The Illiberality Of The Dogma Of Probation After Death -- By: Albert J. Lyman

Journal: Bibliotheca Sacra
Volume: BSAC 045:178 (Apr 1888)
Article: The Illiberality Of The Dogma Of Probation After Death
Author: Albert J. Lyman

The Illiberality Of The Dogma Of Probation After Death

Rev. Albert J. Lyman

By “Probation after death” we understand a probation which turns upon a definite, formal presentment to the disembodied soul of the historic Christ, and a conscious, deliberate acceptance or rejection of Christ under such presentation.

Other notions, more vague and rationalistic, drifting at large in the popular mind, imagining some limitless amnesty in the future world, have undoubtedly to some extent usurped the name “probation.” But even Andover, not always careful enough to discriminate its views from the popular counterfeit, has desired us to set at once aside all such loose travesties upon its position. It is, then, the introduction and accentuation of the factor of the “historic Christ” which alone turns the commonplace, hazy dream of a future probation into anything clear enough to define or weighty enough even to demand a Christian suffrage.

From the standpoint of foreign scholarship especially, this is the only phase of the general notion of probation after

death which emerges into dogmatic distinctness, the only one whose distinct doctrinal weight can be argued from the evangelical position, the only one which invokes or challenges a scriptural exegesis, and the only one which biblical scholars like Dorner in Germany, or Alford in England, avow.

The object of the present paper is to show that this theory, so defined, is yet untenable as a dogma, and so far from being liberal is distinctly, though no doubt unintentionally illiberal.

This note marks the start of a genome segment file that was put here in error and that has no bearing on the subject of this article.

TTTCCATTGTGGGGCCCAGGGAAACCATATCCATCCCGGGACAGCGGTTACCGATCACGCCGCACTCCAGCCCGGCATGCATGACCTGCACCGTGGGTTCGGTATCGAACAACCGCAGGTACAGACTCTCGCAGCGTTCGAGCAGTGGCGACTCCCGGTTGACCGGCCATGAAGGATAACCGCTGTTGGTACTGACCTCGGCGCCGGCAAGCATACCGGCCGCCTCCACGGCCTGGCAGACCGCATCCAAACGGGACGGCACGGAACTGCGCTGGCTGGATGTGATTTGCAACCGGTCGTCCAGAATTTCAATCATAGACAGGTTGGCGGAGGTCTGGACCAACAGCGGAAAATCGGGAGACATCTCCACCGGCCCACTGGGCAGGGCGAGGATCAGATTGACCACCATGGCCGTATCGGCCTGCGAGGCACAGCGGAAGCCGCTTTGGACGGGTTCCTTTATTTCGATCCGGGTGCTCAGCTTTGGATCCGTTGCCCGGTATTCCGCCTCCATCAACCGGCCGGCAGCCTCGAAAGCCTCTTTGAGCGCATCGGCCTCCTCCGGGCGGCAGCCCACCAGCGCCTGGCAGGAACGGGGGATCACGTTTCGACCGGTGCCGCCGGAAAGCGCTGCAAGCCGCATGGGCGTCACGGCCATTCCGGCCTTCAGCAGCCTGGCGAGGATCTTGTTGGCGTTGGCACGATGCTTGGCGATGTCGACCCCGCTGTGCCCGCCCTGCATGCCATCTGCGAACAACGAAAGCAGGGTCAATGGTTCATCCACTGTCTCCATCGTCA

We even propose in regard to this matter of “liberality” to change the animus of the issue. The notion of future probation, not carefully defined under what is really its inseparable dogmatic accompaniment, viz., the presentation of the historic Christ, has easily in the popular mind identified itself with “liberality.” It is confused with rationalism, from which the dogma at many points differs, certainly in the sense in which it is held by the German scholars. It is, however, perhaps a question, whether Dorner’s doctrine on this subject of future probation has not got into more rationalistic company in crossing the Atlantic. Dorner presents the picture of a man fighting Rationalism, and so holding Future Probation; Andover, unfortunately, and perhaps unwittingly, has produced the impression of men dallying with Rationalism, and so holding Future Probation. In this way the popular sentiment in this country has identified the new probationary theory with rationalism, from which it should in strictness be discriminated. The dogma of future probation is also confused with...

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